The Pain of Assimilation


Two years ago, my church began a journey of assimilating a congregation that began as a mission of our church many years before.  The congregation had always been a mission, it never did achieve self-sustaining status, a full-time rector, a paved parking lot.  It did however have a lot of people who were willing to do things for the community and a praise band.  Who still has a praise band?  Our rector, was careful to prepare our congregation by telling us how much these people hurt because their church was closing, how we should be kind and open and willing to accept them into the congregation.  Problem is, no one told them to be gentle and kind and loving to us.  They came, we opened our doors and our hearts and they moved in.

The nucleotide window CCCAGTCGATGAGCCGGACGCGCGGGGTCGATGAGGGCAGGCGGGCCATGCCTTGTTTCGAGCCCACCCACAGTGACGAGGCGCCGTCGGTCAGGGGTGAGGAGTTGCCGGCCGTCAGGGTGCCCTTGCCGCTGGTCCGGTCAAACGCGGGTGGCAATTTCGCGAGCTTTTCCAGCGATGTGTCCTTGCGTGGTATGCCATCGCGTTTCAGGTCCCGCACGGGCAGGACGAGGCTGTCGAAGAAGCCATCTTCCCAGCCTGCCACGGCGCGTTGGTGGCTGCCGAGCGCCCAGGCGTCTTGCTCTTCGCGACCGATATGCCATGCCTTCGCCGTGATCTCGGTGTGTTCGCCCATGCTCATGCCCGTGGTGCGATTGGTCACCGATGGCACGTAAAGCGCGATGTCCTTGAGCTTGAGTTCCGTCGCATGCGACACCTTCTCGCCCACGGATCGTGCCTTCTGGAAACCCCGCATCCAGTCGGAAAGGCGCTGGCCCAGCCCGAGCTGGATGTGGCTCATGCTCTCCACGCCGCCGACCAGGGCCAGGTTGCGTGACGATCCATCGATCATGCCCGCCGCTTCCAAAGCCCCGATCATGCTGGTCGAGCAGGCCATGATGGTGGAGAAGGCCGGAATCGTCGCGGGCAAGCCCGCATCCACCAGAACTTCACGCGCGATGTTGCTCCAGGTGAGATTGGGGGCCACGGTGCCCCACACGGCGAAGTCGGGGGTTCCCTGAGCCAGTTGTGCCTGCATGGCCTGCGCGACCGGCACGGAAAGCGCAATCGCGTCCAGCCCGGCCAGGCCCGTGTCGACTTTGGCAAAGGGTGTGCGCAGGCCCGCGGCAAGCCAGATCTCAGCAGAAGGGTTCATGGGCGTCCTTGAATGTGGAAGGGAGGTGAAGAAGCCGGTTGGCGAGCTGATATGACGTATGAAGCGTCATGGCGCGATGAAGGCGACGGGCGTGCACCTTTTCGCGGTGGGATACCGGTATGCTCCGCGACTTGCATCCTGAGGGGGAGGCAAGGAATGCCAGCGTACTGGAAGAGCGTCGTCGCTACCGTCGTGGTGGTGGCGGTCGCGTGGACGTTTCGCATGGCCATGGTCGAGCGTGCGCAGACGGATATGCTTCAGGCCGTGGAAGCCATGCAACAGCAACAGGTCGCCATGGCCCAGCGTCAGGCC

Some small group ministries have benefitted from the influx of a (relatively) younger congregation with more energy.  Social life has improved if you like parties and we acquired an additional outreach project that was popular at the former church.  We have a Youth Group and a Young Adult Group now,  and there is new blood on the Vestry, And yet, I cannot help but notice that despite these “improvements” the heart of the community is divided over something as simple as music.  The deepest hurt is the attendance and how it can fluxuate based on the music being sung.  We have a beautiful old organ and a wonderful choir filled with talented people, a hymnal filled with beautiful hymns and a music library to rival a much larger church.  On days when the choir sings, the pews are rather empty because our new brethren don’t want to hear the organ or the hymns, they want praise band music.  When the praise band plays, the pews are full, not because the preaching is better or the Bible is different, but because their praise band is playing and their music is being sung.